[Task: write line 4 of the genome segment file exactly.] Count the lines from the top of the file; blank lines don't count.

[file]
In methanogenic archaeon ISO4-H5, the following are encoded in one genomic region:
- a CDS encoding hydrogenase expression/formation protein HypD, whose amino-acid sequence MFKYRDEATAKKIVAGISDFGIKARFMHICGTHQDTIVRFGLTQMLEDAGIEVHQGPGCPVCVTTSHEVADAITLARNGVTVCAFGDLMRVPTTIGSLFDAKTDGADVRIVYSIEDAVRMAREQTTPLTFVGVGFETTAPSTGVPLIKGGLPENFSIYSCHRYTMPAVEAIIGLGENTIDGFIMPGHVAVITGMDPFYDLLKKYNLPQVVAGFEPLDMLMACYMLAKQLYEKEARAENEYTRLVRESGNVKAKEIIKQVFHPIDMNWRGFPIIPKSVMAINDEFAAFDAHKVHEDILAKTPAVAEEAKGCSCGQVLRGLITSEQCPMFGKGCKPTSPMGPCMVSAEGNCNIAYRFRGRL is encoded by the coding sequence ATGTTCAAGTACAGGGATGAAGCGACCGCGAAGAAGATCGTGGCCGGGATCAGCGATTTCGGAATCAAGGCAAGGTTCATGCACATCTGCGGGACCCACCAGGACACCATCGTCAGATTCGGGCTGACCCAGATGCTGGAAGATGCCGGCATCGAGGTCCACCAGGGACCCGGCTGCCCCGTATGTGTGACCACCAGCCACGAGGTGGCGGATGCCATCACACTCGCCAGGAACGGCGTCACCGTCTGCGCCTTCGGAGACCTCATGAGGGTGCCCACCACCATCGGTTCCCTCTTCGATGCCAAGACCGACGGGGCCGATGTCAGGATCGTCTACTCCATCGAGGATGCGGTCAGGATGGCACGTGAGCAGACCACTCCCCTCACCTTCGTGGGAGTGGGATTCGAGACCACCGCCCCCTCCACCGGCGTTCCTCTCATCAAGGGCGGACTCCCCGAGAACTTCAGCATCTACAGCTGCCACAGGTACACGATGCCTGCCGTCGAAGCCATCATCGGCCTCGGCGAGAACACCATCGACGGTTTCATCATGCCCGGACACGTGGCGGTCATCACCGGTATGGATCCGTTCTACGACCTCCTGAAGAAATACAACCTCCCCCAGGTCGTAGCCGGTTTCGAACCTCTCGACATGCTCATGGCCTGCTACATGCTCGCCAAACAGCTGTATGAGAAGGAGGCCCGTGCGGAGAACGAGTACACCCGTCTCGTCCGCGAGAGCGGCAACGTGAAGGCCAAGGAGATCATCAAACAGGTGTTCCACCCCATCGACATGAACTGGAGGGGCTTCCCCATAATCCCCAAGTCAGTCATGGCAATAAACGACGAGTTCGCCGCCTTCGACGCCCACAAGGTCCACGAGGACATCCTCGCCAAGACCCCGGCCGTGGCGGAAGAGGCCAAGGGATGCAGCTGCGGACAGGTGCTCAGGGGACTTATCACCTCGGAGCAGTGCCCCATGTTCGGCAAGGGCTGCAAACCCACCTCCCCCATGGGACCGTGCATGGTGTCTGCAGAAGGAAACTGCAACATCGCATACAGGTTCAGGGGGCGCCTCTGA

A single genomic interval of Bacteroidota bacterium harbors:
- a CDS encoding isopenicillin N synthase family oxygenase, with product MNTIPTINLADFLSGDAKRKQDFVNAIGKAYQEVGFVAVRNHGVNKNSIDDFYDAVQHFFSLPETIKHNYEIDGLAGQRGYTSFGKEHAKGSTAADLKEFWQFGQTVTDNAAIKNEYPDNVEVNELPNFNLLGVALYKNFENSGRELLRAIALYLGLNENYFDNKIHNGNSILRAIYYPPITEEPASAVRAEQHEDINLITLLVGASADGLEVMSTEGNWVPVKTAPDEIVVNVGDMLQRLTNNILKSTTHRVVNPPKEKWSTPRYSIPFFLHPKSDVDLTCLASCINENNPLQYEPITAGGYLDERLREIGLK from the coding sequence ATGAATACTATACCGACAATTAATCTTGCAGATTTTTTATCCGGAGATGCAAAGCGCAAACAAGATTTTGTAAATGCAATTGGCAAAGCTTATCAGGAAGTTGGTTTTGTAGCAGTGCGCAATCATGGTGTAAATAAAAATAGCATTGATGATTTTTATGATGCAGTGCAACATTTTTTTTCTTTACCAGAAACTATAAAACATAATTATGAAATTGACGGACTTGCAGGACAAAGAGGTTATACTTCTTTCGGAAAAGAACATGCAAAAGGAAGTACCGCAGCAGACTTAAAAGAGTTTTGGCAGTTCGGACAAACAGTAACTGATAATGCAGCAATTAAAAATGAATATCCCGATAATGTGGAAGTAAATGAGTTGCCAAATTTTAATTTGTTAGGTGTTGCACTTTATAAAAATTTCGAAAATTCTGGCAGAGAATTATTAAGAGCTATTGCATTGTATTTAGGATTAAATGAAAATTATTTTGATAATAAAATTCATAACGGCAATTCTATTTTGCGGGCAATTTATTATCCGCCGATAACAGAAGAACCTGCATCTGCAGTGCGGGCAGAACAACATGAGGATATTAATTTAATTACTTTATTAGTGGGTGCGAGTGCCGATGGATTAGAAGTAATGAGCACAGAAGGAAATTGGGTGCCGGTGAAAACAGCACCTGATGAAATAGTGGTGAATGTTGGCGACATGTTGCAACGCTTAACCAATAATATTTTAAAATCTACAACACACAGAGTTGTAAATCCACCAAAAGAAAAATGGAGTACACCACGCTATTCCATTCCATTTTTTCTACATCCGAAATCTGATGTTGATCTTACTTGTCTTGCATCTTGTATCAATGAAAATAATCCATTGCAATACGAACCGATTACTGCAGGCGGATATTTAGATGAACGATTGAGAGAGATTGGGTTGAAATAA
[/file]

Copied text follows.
- a CDS encoding isopenicillin N synthase family oxygenase, with product MNTIPTINLADFLSGDAKRKQDFVNAIGKAYQEVGFVAVRNHGVNKNSIDDFYDAVQHFFSLPETIKHNYEIDGLAGQRGYTSFGKEHAKGSTAADLKEFWQFGQTVTDNAAIKNEYPDNVEVNELPNFNLLGVALYKNFENSGRELLRAIALYLGLNENYFDNKIHNGNSILRAIYYPPITEEPASAVRAEQHEDINLITLLVGASADGLEVMSTEGNWVPVKTAPDEIVVNVGDMLQRLTNNILKSTTHRVVNPPKEKWSTPRYSIPFFLHPKSDVDLTCLASCINENNPLQYEPITAGGYLDERLREIGLK from the coding sequence ATGAATACTATACCGACAATTAATCTTGCAGATTTTTTATCCGGAGATGCAAAGCGCAAACAAGATTTTGTAAATGCAATTGGCAAAGCTTATCAGGAAGTTGGTTTTGTAGCAGTGCGCAATCATGGTGTAAATAAAAATAGCATTGATGATTTTTATGATGCAGTGCAACATTTTTTTTCTTTACCAGAAACTATAAAACATAATTATGAAATTGACGGACTTGCAGGACAAAGAGGTTATACTTCTTTCGGAAAAGAACATGCAAAAGGAAGTACCGCAGCAGACTTAAAAGAGTTTTGGCAGTTCGGACAAACAGTAACTGATAATGCAGCAATTAAAAATGAATATCCCGATAATGTGGAAGTAAATGAGTTGCCAAATTTTAATTTGTTAGGTGTTGCACTTTATAAAAATTTCGAAAATTCTGGCAGAGAATTATTAAGAGCTATTGCATTGTATTTAGGATTAAATGAAAATTATTTTGATAATAAAATTCATAACGGCAATTCTATTTTGCGGGCAATTTATTATCCGCCGATAACAGAAGAACCTGCATCTGCAGTGCGGGCAGAACAACATGAGGATATTAATTTAATTACTTTATTAGTGGGTGCGAGTGCCGATGGATTAGAAGTAATGAGCACAGAAGGAAATTGGGTGCCGGTGAAAACAGCACCTGATGAAATAGTGGTGAATGTTGGCGACATGTTGCAACGCTTAACCAATAATATTTTAAAATCTACAACACACAGAGTTGTAAATCCACCAAAAGAAAAATGGAGTACACCACGCTATTCCATTCCATTTTTTCTACATCCGAAATCTGATGTTGATCTTACTTGTCTTGCATCTTGTATCAATGAAAATAATCCATTGCAATACGAACCGATTACTGCAGGCGGATATTTAGATGAACGATTGAGAGAGATTGGGTTGAAATAA